If you're a DIY type, the James River Association (JRA) has a deal for you: self-directed trash cleanups. You (alone or with a group) go to their map, pick a site, select a date, fill out an online form; they contact you to pick up the supplies they loan you; you do the cleanup; JRA picks up the trash bags in the collection area; and you return your supplies and cleanup report to JRA at their office near Rocketts Landing. A perfectly organized way to volunteer!

To get involved [email protected] or call Amber Ellis at 804 788 8811, ext. 205


Any Saturday

Almost any Saturday you have free time, you can help keep the James River watershed clean by going to  and finding a location that needs your strong back and warm heart.   

Winner of the strangest item: a completely intact wedding cake topper



On June 6, volunteers picked up trash along streams and shorelines throughout the Chesapeake Bay watershed for the annual Clean the Bay Day, sponsored by the Chesapeake Bay Foundation.  


The group who met at Reedy Creek collected trash in the following areas: from the main area of JRPS, from the many boulders in the river, and from Belle Isle.


In all 19 bags of trash and 16 bags of recycling were collected for an approximate weight of 525 pounds, along with 10 pounds of unbagged items.


Thanks to all who participated in the annual event. 



This month you can attend a public meeting to give your view about ways to improve access to the region's rivers--the James, Appomattox, Chickahominy and Pamunkey--and to promote riverfront economic development. The meetings take place:

  • July 15, 6 p.m., at the Chimborazo Park Roundhouse, E. Grace St. at N. 36th St, Richmond
  • July 22, 6 p.m., at The Cameron Foundation, 228 S. Sycamore St., Petersburg.

To read more:



Arbor Day Benefit Concert | July 11, noon - 4 p.m.

Hosted by Earth Day Richmond and the Enrichmond Foundation, this event benefits the JRPS. With a $5 donation, you can enjoy music by Benjamin Shepherd, Avers, and Full Moon Fever; food and craft beers; trails; and tours of the Pump House. All ages.1708 Pump House Drive, 23221.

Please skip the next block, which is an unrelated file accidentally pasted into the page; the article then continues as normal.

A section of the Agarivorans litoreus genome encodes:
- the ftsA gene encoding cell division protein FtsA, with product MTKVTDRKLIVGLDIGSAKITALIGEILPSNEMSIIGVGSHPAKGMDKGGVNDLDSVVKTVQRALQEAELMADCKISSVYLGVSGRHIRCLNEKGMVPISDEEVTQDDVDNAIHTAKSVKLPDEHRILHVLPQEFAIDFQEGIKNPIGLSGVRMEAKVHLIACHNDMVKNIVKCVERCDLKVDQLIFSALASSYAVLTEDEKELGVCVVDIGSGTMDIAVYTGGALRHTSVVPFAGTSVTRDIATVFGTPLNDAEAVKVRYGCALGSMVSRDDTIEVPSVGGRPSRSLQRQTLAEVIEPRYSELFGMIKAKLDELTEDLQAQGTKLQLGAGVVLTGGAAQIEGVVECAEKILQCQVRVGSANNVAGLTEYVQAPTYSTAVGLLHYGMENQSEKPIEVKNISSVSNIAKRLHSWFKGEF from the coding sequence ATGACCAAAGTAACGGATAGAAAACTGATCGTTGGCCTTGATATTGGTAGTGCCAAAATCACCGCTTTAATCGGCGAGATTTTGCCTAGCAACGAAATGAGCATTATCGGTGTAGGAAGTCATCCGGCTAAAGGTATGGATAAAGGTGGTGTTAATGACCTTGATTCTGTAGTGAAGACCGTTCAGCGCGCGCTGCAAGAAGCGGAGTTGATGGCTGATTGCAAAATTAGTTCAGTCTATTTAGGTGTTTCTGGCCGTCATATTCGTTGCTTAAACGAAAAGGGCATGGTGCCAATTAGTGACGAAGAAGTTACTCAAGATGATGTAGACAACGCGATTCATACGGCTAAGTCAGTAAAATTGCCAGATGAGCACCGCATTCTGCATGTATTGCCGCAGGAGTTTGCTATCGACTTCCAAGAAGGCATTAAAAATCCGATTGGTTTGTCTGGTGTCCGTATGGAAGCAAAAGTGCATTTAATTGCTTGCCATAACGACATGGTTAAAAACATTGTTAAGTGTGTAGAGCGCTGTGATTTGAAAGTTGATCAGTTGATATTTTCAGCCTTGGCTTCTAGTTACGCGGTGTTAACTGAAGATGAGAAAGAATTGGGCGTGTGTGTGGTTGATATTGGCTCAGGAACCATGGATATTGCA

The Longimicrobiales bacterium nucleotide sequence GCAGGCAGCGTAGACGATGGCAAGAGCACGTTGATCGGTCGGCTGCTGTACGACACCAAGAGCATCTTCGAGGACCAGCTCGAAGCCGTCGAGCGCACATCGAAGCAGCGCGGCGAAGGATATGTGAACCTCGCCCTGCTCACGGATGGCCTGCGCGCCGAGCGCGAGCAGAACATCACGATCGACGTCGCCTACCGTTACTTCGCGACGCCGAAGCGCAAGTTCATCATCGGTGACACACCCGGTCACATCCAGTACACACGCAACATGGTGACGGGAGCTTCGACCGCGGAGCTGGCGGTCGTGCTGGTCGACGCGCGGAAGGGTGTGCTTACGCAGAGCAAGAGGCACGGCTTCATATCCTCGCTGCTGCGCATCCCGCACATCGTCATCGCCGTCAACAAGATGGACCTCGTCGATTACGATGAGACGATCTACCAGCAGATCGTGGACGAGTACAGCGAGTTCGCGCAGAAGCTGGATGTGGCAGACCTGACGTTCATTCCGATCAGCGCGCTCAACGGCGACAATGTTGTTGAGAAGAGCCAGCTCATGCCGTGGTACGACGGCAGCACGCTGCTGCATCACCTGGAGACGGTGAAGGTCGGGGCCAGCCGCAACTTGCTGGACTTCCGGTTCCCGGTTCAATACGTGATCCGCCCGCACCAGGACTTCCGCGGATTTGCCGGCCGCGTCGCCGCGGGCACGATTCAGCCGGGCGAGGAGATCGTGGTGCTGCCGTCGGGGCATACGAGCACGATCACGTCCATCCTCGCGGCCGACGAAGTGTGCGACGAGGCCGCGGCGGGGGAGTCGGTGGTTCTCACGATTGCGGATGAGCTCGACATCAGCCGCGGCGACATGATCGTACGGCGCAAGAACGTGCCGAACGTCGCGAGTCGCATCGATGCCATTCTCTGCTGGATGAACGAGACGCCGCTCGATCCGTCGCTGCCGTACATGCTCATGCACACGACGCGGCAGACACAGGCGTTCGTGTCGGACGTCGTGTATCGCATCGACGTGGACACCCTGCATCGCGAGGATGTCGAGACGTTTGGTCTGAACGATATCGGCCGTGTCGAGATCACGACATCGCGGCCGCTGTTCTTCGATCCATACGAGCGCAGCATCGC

JRPS Adventure Recreation Program | times vary throughout the summer

Registration is required. For questions concerning the JRPS Adventure Recreation Program or to register, contact Penelope Davenport at [email protected] .


Trail Running: Explore the Main Area of James River Park when the warm weather's at its best: early in the morning. All fitness and ability levels are welcome for these conversation-paced trail runs. Free, Wednesdays and Fridays, 6:00-7:00 a.m. Meet at the Reedy Creek parking lot.


Salamander Salutations: Do something good for yourself. Do something good for the park that you love. Learn some new stretches, bask in the sun, make new friends, and pick up a few pieces of trash. We're calling this young-adult event "salamander salutations" as a nod to the sun salutations that inspire us, and as tribute to the Friends' mascot, the spotted salamander that inhabits James River Park. $5 suggested donation, Tuesdays, 5:00-6:00 p.m. Meet at the Tredegar parking lot.


Friday Evening Climbs: Geared toward young adults and the young at heart, these evenings provide top-rope climbing routes, basic instruction, and all the equipment you need in a relaxed and social atmosphere. Pricing from $20 to $80 based on residency and number of sessions attended. Fridays, 5:00-8:00 p.m. Meet at the Manchester Climbing Wall.


Tubing: Escape the heat but still bask in the sun with these leisurely floats down the James River. We'll meet at the Park Headquarters, hike upstream along the banks of the river, and then float back down through Mitchell's Gut rapids. Please bring water to drink and dress to be in the water and in the sun. Sneakers or other closed-toe shoes are required. $15 city residents, $35 non-city residents, Saturdays through July 24, 2-4:30 p.m. 


Frog's Eye Tour: Come snorkel, swim, and giggle in the water as we learn about the James River Park at the level of all our water friends. Please bring water and snacks and dress to be in the river. Sneakers or other closed-toe shoes are required. $10 city residents, $30 non-city residents, August 15th, 10 a.m.-1 p.m.


Paddle and Potluck Picnic: Canoe the flatwater stretches of the upper James River. Swim, snorkel and share delicious treats in a secret location! Please bring water and a picnic dish to share, and please let us know of any food allergies when you register. $15 city residents, $35 non-city residents, August 22nd. Price includes canoe package rentals and a guided tour of the James.  
Our Mission
The Friends of the James River Park is an all-volunteer 501(c)(3) organization created by a dedicated group of citizens in 1999. Our mission is to provide an ongoing source of citizen support for the conservation, enhancement, and enjoyment of the 550-acre James River Park System and its natural and historic environments.